Dr_Phoenix

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#11
The first game I play on FreeBSD is FreeCraft, it is so cool, have many innovated features, can create own large size maps with all units ever available in the game! Try it and remember old good WarCraft 2 ;))
 

tangram

Aspiring Daemon

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#12
I play Wolfenstein: Enemy Territory (ET). It's an online team oriented world war II multiplayer game. Been playing it for over 5 years and is actually the only game I play when I have time (not much unfortunately).

You can get it at /usr/ports/games/linux-enemy-territory/. :D
 

graudeejs

Son of Beastie

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#15
Code:
OpenGL is becoming more irrelevant day after day.
That is nonsense.
OpenGL is used by HighTech design programs (cad/cam....)
for example i know for 100% that SolidWorks use OpenGL, i'm not 100% sure about MasterCam and AutoCad

As far as i know, OpenGL is much more preferred in commercial cad/cam software.
OpenGL will play important role in 3D as long as there is no better alternative
 
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paulfrottawa

paulfrottawa

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#22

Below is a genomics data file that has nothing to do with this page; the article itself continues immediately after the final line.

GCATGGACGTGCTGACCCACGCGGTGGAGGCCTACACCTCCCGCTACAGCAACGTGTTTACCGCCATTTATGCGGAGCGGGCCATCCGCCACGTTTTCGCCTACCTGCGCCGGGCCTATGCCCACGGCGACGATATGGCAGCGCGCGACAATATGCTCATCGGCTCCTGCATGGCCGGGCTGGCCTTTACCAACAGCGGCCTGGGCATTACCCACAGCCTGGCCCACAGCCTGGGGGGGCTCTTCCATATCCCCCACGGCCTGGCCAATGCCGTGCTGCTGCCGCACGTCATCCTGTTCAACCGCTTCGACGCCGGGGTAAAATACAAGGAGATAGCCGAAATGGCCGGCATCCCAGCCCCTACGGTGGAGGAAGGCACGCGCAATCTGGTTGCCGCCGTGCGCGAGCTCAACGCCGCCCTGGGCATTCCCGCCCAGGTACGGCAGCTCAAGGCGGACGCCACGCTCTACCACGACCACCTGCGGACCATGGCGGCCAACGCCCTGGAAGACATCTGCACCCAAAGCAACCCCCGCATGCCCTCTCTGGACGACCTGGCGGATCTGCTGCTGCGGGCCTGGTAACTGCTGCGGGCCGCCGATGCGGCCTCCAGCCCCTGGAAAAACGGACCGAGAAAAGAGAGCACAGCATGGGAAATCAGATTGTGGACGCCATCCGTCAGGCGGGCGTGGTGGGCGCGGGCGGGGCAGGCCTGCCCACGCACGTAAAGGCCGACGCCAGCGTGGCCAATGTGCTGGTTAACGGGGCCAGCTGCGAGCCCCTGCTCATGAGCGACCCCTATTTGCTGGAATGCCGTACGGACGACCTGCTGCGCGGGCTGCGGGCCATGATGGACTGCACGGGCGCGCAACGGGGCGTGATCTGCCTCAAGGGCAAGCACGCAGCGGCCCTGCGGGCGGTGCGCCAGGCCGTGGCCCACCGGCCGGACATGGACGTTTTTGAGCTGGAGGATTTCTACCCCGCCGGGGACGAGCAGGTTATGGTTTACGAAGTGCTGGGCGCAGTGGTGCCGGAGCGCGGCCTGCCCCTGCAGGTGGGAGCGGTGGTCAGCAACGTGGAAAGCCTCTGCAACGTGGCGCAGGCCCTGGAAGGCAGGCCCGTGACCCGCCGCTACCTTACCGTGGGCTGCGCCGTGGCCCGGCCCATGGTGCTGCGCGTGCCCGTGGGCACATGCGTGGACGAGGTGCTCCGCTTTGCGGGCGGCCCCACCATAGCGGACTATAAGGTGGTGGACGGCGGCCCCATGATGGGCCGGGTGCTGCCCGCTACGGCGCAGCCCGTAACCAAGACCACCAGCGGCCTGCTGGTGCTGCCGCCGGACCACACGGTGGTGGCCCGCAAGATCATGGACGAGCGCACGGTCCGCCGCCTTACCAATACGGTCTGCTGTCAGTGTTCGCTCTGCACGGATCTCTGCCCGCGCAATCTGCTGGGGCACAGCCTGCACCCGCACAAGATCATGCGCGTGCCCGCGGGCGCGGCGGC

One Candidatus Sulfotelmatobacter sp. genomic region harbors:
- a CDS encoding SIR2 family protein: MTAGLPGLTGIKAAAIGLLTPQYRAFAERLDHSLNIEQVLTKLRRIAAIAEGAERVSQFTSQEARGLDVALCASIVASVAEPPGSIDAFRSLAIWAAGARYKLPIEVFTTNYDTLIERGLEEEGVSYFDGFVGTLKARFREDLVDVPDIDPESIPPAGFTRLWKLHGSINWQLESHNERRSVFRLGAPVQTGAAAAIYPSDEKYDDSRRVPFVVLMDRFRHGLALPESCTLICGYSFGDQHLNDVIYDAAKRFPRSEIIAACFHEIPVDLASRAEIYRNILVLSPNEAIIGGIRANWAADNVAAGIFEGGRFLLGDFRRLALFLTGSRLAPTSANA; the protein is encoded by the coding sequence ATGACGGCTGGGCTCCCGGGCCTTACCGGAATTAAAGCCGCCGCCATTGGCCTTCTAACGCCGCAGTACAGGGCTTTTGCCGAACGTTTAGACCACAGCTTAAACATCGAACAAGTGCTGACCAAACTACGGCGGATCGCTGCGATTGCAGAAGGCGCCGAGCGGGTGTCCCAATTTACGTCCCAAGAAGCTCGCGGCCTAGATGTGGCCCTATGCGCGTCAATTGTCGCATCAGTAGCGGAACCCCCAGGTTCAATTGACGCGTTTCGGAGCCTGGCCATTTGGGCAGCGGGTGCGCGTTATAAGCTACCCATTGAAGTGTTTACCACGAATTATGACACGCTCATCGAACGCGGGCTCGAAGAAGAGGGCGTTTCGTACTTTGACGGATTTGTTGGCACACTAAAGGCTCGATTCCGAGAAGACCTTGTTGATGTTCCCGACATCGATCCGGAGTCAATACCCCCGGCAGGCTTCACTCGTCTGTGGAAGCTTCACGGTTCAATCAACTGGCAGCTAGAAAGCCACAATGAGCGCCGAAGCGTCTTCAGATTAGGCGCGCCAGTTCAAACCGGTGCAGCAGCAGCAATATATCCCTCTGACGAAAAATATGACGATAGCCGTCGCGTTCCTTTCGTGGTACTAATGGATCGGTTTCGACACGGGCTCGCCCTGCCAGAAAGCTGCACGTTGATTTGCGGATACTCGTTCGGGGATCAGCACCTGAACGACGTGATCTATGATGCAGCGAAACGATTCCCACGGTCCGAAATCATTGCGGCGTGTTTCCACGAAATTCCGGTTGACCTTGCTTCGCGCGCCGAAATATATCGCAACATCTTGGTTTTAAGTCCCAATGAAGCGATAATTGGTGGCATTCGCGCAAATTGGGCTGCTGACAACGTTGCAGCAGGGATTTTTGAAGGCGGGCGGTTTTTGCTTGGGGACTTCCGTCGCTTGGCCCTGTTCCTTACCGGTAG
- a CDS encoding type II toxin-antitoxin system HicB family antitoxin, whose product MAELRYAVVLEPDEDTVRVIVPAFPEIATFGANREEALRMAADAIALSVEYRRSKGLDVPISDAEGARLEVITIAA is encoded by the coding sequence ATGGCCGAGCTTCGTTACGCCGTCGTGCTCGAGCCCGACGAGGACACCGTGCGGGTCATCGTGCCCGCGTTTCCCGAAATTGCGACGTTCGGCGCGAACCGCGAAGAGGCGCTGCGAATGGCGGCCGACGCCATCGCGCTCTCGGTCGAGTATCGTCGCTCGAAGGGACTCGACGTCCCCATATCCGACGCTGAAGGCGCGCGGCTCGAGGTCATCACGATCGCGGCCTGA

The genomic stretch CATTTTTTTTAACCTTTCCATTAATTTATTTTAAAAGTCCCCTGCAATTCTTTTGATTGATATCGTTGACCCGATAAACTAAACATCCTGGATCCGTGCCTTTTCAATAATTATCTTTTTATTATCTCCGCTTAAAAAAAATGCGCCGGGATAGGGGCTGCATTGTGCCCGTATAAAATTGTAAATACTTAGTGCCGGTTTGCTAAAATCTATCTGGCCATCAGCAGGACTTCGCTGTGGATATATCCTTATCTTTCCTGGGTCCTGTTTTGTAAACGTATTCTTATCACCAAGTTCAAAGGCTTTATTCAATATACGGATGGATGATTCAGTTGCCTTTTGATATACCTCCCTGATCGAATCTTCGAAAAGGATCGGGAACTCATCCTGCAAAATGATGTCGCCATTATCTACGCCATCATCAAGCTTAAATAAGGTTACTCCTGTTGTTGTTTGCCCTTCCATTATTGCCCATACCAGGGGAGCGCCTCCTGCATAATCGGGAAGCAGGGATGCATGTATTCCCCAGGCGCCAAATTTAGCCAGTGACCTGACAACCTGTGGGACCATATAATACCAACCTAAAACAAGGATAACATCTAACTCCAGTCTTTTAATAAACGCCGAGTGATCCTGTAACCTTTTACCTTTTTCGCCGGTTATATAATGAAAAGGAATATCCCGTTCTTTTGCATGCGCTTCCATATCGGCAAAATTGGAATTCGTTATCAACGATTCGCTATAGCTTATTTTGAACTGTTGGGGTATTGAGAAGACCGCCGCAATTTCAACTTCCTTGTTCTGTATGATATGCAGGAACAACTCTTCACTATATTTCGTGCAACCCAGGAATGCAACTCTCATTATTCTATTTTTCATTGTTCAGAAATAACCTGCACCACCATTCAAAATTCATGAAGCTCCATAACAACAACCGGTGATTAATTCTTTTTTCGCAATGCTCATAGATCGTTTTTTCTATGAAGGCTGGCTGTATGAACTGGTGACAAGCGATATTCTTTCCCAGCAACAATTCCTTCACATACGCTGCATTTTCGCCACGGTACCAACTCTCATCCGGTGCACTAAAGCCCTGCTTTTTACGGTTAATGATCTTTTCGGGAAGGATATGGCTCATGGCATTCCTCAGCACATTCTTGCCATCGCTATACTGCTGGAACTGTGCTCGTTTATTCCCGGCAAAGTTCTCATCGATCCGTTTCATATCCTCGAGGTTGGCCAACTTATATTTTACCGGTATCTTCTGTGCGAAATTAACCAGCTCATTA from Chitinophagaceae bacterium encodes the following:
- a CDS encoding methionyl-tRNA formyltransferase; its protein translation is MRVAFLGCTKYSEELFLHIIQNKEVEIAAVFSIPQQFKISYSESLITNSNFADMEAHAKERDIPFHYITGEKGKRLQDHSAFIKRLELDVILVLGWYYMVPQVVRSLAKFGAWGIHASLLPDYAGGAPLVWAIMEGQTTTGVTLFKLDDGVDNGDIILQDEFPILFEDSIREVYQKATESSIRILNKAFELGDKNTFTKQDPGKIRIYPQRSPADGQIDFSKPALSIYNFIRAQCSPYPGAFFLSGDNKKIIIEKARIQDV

Thanks for answering this was very useful for another thread I started at thepeacearch (my favorite forum.

This place is good to but not for everyday politics and stuff.
 

ale

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#25
tangram said:
I play Wolfenstein: Enemy Territory (ET).
I was an ET player too. It's incredible how addictive it could be. I remember that I was able to spend 6+ hours playing it continuously. And sometimes I was playing a map or two before going to work. I was also in a clan but the server of my mates disappeared.
Unfortunately last time I checked I didn't find the servers where I was used to play.
Anyway I have installed
games/linux-quake4
games/linux-doom3
games/linux-rtcw
games/linux-enemyterritory
games/vavoom (doom1/2/final-hexen-heretic-strife)
games/quakeforge
games/ultimatestunts
but I also have
emulators/xmame (arcade games emulator)
emulators/vice (to feel nostalgia for the times when I was kid)